Scottish Independence and Hadrian

The Hadrian Wall, second century AD. Photo: Wikipedia.

The Roman Emperor Hadrian or Hadrianus (117 to 138 AD) is best known for his passion for Greek culture, interest in architecture and the wall he built between England and Scotland. Hadrian was originally from Spain.

As the Roman Empire expanded and became more diverse in the 1st and 2nd century AD, it became possible for people outside the traditional Roman and Italian elites to come to power. Hadrian was the child of a wealthy romanized family from Italica, close to Hispalis (Sevilla) in the province Baetica (about present-day Andalucia).

This province was renowed for its natural resources, in particular mines and agricultural products. The landowning elites became wealthy and this brought political influence in Rome.

The father of Hadrian became a senator in Rome and had thus residency requirements there, the reason why Hadrian was born in Rome. Hadrian was adopted by the later emperor Traian or Traianus after the death of his father. Traian was also a Spaniard from Italica. He became emperor in 98 AD and Hadrian succeeded him in 117.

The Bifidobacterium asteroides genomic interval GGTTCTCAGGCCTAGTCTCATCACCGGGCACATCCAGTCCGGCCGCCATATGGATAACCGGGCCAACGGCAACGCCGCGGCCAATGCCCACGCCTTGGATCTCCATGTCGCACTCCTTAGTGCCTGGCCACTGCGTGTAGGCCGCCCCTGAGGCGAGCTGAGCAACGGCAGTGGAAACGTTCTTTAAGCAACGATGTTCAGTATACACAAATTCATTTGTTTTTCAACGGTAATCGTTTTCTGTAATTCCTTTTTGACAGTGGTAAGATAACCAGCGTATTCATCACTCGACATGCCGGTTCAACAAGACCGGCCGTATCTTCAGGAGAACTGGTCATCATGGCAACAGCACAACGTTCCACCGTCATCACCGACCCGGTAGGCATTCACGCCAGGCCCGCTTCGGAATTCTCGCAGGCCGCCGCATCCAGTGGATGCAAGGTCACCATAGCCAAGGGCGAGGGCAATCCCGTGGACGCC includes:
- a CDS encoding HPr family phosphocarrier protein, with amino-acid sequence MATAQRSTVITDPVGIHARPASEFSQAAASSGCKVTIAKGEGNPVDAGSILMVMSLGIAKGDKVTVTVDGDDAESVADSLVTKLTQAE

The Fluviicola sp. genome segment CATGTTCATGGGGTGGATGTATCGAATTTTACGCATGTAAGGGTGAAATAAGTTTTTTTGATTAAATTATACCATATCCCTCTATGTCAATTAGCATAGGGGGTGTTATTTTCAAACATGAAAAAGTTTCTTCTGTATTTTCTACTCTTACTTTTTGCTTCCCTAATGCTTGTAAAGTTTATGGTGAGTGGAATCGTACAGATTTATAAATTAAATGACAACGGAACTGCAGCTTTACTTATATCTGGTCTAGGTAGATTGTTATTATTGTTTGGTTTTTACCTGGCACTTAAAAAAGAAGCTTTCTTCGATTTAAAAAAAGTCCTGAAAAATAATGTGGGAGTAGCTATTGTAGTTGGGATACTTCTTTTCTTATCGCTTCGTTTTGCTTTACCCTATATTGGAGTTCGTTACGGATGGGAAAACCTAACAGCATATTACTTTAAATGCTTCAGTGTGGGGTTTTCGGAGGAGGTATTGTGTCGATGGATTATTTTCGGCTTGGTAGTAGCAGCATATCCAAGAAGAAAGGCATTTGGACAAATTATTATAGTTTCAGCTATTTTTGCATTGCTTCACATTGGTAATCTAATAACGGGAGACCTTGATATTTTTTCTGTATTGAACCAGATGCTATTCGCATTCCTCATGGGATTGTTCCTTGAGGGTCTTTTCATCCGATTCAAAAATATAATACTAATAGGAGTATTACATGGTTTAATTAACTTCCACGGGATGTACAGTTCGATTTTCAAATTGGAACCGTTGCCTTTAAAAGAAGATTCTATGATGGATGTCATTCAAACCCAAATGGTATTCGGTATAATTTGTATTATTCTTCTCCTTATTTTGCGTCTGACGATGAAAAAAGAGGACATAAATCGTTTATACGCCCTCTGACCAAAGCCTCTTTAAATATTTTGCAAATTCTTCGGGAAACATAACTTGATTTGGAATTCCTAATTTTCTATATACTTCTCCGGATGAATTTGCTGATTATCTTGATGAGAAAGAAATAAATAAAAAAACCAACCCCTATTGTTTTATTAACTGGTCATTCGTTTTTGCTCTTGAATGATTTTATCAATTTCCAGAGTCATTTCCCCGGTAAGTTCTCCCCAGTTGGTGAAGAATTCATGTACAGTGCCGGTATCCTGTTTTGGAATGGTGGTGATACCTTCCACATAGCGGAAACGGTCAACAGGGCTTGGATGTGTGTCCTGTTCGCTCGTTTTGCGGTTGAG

The Roman Empire covered much of Europe, Northern Africa and the Middle East. Hadrian recognised the imperial overstretch and acted by consolidation rather than continuing the campaigns of his predecessor.

Hadrian was also a philhellene and passionate about Greek culture. He was the first emperor to wear a full beard. One explanation is his infatuation with Greek culture. Another reason might have been his close relationship with his soldiers, who often wore beards. A central theme of Hadrian’s life and his legacy can be found in his strong personal interest in architecture.

Highly innovative, iconic buildings were constructed throughout the empire. The most famous are the Pantheon in Rome and his magnificent residence at Tibur (today’s Tivoli), a few miles east of the capital.

The villa was like a small city, the empire in miniature, and the largest villa known from the Roman world. He rebuilt his native city Italica with magnificent public buildings. Imperial euergetism or benefaction made Italica one of the most splendid towns in Baetica to collapse within one generation after his death in 138 AD however. the usual problem of the expensive maintenance. A common feature with regard to EU-projects as well.

Hadrian visited Britain in 122 AD. The situation was highly volatile and Hadrian decided to mark the frontier zone in the North with a stone wall. The wall is known as the Hadrian’s wall nowadays.

The wall was not just a defensive bulwark to separate Romans and barbarians, but a tool of Roman dominance that allowed the control of a wide area.

The wall had a deep psychological impact on local tribes and some link even Scottish history and present Scottish independence discussions to this wall. (Source: Th.Opper, The Emperor Hadrian (British Museum Press London 2008) and